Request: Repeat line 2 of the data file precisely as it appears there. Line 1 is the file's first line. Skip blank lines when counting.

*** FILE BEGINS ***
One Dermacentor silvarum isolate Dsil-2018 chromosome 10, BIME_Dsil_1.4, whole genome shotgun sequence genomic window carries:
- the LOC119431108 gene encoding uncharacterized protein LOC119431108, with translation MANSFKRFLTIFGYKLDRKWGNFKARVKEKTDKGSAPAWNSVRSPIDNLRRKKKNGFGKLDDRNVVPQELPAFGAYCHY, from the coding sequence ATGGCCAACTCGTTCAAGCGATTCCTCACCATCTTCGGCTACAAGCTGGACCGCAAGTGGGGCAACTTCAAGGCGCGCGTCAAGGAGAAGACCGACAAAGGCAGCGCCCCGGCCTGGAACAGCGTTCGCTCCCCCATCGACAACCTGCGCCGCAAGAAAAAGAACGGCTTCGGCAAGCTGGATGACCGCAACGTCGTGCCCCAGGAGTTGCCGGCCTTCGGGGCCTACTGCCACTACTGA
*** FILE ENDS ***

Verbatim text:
- the LOC119431108 gene encoding uncharacterized protein LOC119431108, with translation MANSFKRFLTIFGYKLDRKWGNFKARVKEKTDKGSAPAWNSVRSPIDNLRRKKKNGFGKLDDRNVVPQELPAFGAYCHY, from the coding sequence ATGGCCAACTCGTTCAAGCGATTCCTCACCATCTTCGGCTACAAGCTGGACCGCAAGTGGGGCAACTTCAAGGCGCGCGTCAAGGAGAAGACCGACAAAGGCAGCGCCCCGGCCTGGAACAGCGTTCGCTCCCCCATCGACAACCTGCGCCGCAAGAAAAAGAACGGCTTCGGCAAGCTGGATGACCGCAACGTCGTGCCCCAGGAGTTGCCGGCCTTCGGGGCCTACTGCCACTACTGA